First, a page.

surface. What lies beyond opposites must be discussed, if at all, in terms
of opposites, and this means using the language of analogy, metaphor,
and myth.

The difficulty is not only that language is dualistic, insofar as words
are labels for mutually exclusive classes. The problem is that IT is so
much more myself than I thought I was, so central and so basic to my
existence, that I cannot make it an object. There is no way to stand
outside IT, and, in fact, no need to do so. For so long as I am trying to
grasp IT, I am implying that IT is not really myself. If it were possible,

I am losing the sense of it by attempting to find it. This is why those who
really know that they are IT invariably say they do not understand it, for
IT understands understanding—not the other way about. One cannot,
and need not, go deeper than deep!

But the fact that IT eludes every description must not, as happens so
often, be mistaken for the description of IT as the airiest of abstractions,
as a literal transparent continuum or undifferentiated cosmic jello. The
most concrete image of God the Father, with his white beard and golden
robe, is better than that. Yet Western students of Eastern philosophies
and religions persistently accuse Hindus and Buddhists of believing in a
featureless and gelatinous God, just because the latter insist that every
conception or objective image of IT is void. But the term "void" applies
to all such conceptions, not to IT.

Yet in speaking and thinking of IT, there is no alternative to the use
of conceptions and images, and no harm in it so long as we realize what
we are doing. Idolatry is not the use of images, but confusing them with
what they represent, and in this respect mental images and lofty
abstractions can be more insidious than bronze idols.

You were probably brought up in a culture where the presiding
image of IT has for centuries been God the Father, whose pronoun is
He, because IT seems too impersonal and She would, of course, be
inferior. Is this image still workable, as a functional myth to provide
some consensus about life and its meaning for all the diverse peoples
and cultures of this planet? Frankly, the image of God the Father has
become ridiculous—that is, unless you read Saint Thomas Aquinas or
Martin Buber or Paul Tillich, and realize that you can be a devout Jew
or Christian without having to believe, literally, in the Cosmic Male
Parent. Even then, it is difficult not to feel the force of the image,
because images sway our emotions more deeply than conceptions. As a
devout Christian you would be saying day after day the prayer, "Our
Father who art in heaven," and eventually it gets you: you are relating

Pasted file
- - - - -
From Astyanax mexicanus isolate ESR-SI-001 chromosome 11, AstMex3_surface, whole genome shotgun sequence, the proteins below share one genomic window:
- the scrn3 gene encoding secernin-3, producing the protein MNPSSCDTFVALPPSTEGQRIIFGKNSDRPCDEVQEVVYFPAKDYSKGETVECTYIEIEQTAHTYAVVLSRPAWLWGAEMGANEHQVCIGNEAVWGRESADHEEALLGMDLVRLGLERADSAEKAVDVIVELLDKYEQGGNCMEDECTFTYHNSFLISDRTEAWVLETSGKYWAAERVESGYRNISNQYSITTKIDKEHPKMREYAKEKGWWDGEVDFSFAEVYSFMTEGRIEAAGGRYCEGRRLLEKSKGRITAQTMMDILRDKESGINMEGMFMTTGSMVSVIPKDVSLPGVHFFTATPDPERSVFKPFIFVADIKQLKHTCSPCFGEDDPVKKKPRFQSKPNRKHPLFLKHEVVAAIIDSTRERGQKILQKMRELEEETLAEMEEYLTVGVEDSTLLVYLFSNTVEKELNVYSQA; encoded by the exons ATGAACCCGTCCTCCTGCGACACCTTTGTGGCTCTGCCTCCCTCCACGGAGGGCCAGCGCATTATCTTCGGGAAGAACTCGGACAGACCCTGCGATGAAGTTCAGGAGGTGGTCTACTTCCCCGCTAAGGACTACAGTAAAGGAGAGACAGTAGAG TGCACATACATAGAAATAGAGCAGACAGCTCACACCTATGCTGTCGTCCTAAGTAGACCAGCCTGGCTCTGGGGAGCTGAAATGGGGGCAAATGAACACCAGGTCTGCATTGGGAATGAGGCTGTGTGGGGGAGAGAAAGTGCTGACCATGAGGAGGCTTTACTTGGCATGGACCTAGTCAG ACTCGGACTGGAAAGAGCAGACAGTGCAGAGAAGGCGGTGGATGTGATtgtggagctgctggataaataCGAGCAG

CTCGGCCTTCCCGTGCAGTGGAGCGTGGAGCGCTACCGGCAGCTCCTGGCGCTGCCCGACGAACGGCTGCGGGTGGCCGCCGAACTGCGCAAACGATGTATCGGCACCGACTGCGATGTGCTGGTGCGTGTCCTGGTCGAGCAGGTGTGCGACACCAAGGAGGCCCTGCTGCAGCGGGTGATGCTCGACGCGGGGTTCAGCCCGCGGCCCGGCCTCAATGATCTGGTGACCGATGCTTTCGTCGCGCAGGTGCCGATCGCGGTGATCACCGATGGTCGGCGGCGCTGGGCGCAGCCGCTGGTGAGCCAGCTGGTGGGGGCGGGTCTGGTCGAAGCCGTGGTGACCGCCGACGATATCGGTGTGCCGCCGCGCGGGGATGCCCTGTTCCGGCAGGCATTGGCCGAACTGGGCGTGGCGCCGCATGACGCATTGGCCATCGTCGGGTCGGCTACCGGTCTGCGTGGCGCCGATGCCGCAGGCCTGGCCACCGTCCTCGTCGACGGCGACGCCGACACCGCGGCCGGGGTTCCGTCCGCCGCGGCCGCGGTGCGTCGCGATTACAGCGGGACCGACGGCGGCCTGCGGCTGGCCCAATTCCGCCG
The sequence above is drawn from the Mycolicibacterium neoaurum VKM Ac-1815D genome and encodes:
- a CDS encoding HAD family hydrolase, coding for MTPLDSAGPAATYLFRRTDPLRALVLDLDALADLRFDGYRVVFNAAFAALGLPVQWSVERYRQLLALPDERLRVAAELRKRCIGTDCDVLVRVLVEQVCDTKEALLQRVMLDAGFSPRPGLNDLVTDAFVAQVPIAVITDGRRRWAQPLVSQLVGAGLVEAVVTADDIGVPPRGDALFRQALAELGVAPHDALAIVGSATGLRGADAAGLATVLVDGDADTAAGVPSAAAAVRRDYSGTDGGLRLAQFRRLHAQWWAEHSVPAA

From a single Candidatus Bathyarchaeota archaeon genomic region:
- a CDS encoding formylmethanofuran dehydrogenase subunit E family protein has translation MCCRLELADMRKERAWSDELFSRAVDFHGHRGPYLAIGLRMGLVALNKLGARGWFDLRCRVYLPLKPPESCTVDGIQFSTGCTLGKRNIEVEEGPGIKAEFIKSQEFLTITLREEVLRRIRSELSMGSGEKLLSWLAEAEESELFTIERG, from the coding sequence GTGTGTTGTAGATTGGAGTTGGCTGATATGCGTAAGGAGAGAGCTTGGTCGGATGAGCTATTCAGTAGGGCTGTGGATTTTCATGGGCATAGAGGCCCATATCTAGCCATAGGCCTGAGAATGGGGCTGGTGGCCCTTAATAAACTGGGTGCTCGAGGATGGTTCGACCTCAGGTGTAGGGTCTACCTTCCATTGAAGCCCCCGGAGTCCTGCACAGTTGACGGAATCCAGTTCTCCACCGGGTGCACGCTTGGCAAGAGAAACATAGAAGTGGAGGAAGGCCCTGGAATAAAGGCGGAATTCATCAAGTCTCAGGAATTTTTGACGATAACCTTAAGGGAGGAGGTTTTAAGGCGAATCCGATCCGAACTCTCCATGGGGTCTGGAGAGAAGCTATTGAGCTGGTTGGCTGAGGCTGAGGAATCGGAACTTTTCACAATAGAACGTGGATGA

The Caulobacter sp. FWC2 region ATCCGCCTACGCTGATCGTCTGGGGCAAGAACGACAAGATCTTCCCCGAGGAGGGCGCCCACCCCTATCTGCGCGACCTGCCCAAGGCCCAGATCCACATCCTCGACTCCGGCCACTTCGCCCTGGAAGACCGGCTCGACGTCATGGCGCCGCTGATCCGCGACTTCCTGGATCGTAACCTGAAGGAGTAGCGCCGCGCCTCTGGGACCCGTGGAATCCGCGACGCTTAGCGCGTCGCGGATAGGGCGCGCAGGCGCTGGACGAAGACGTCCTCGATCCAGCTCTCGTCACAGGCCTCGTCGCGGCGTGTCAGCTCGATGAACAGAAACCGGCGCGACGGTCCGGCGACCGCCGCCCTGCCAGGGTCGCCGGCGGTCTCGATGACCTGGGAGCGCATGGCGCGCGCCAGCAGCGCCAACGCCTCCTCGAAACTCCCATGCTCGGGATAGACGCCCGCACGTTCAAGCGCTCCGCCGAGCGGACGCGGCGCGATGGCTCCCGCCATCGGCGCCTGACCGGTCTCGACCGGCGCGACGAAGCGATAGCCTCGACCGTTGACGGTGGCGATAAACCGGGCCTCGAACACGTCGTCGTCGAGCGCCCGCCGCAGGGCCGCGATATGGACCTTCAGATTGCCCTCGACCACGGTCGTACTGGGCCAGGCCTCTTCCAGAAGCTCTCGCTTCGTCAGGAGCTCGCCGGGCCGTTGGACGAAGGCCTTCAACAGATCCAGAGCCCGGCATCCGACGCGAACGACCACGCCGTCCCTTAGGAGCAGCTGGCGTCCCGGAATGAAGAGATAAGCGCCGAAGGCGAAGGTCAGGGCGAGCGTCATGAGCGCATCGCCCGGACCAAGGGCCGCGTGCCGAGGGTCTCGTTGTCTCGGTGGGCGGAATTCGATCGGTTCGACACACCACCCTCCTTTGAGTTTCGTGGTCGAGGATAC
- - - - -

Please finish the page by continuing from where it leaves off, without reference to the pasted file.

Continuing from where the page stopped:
emotionally to IT as to an idealized father—male, loving but stern, and
a personal being quite other than yourself. Obviously, you must be other
than God so long as you conceive yourself as the separate ego, but when
we realize that this form of identity is no more than a social institution,
and one which has ceased to be a workable life-game, the sharp division
between oneself and the ultimate reality is no longer relevant.
Furthermore, the younger members of our society have for some time
been in growing rebellion against paternal authority and the paternal
state. For one reason, the home in an industrial society is chiefly a
dormitory, and the father does not work there, with the result that wife
and children have no part in his vocation. He is just a character who
brings in money, and after working hours he is supposed to forget about
his job and have fun. Novels, magazines, television, and popular
cartoons therefore portray "Dad" as an incompetent clown. And the
image has some truth in it because Dad has fallen for the hoax that work
is simply something you do to make money, and with money you can
get anything you want.

It is no wonder that an increasing proportion of college students want
no part in Dad's world, and will do anything to avoid the rat-race of the
salesman, commuter, clerk, and corporate executive. Professional men,
too—architects, doctors, lawyers, ministers, and professors—have
offices away from home, and thus, because the demands of their
families boil down more and more to money, are ever more tempted to
regard even professional vocations as ways of making money. All this is
further aggravated by the fact that parents no longer educate their own
children. Thus the child does not grow up with understanding of or
enthusiasm for his father's work. Instead, he is sent to an understaffed
school run mostly by women which, under the circumstances, can do no